Superdome Reflections: Creating a ‘Hurricane Proof Roof’

hurricane proof roofDid you know that one of the U.S.’ most high profile stories about spray foam roofing centers around the Louisiana Superdome in New Orleans – after the deadly Hurricane Katrina tore through the high-profile sports venue in 2005?

The facility is one of a small number of structures capable of hosting the Super Bowl and NCAA final four events, and is home to the New Orleans Saints and the Tulane University Football Team.

Here is a bit of the facility’s roofing history:

  • Originally Roof Had Polyurethane Foam. The Superdome officially opened in 1975 and was originally constructed with a polyurethane foam roof. At the time, the best foam coating was very brittle. In the late 1970s, a massive hail storm caused small dents in the foam, which resulted in small, narrow circles of exposed foam (1mm wide). Thankfully, the damaged roof did not leak. However, over the next 12 years, more than $750,000 was spent on research to deal with the small circles of exposed foam. It was eventually decided to recoat the foam at a cost of $250,000. The roof continued to waterproof and insulate the Superdome.
  • Foam Replaced with EPDM, a.k.a., Single Ply Roofing. In 2003, as experts believed the foam roof was ‘old,’ the polyurethane foam was removed and replaced with what was referred to as ‘state of the art’ EPDM rubber roofing (single ply roofing). Unfortunately, because of this misinformation, the stadium owners believed that EPDM was a superior roofing material. In fact, the manufacturer guaranteed the new roof to withstand winds up to 130mph. But when Katrina struck, sub 100mph winds completely blew off most of the EPDM roof membrane. The single ply EPDM membrane failed after just two years at wind speeds substantially less than promised.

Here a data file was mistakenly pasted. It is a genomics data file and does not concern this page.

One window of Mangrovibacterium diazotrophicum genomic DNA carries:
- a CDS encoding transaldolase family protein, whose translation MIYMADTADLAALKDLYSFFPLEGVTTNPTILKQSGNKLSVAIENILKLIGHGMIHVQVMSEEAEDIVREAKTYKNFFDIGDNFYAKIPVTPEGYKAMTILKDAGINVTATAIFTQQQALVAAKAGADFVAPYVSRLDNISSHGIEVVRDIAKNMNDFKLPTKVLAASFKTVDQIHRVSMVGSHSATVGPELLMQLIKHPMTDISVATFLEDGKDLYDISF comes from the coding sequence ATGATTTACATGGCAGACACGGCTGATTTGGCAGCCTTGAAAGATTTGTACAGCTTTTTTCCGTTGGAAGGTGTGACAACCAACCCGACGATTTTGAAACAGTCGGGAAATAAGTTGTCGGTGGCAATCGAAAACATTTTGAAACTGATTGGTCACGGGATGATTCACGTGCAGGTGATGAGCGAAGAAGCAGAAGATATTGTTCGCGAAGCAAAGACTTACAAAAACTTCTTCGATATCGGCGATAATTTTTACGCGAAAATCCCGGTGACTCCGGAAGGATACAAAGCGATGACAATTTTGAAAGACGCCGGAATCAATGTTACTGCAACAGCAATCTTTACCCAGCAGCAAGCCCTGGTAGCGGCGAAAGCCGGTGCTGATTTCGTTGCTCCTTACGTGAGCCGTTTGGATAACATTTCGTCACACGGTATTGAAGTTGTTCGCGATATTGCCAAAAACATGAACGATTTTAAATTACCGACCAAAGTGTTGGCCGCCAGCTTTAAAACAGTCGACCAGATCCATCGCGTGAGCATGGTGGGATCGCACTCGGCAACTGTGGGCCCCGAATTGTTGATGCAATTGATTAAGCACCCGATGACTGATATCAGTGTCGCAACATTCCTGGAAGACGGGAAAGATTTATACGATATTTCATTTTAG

• Louisiana Hit By Hurricane Katrina. In 2005, Katrina struck with devastating force, causing an estimated $81 billion dollars in damage. New Orleans was flooded, wiping out 80 percent of the city, as well as causing extensive damage to the roof of the Superdome.
  • Failed Single Ply Roof Replaced with Spray Foam Roofing. Stadium owners next decided to re-roof with sprayed polyurethane foam. While EPDM failed around 130mph in a wind tunnel, polyurethane foam did not fail at any speed. In fact, polyurethane foam withstood 200mph winds with flying colors. In fact, the result of spray foam is a superior, self-adhering, waterproof, insulating membrane. It is the only insulation material available on the market today that does not soak up water.

This new foam roof received a 10-year warranty against leaks, and it comes with a guarantee that the roof will not blow off, even in a Category V hurricane.

At Intech Equipment and Supply, we believe in the power of spray foam insulation. Contact us today for information about commercial roofing equipment and supplies.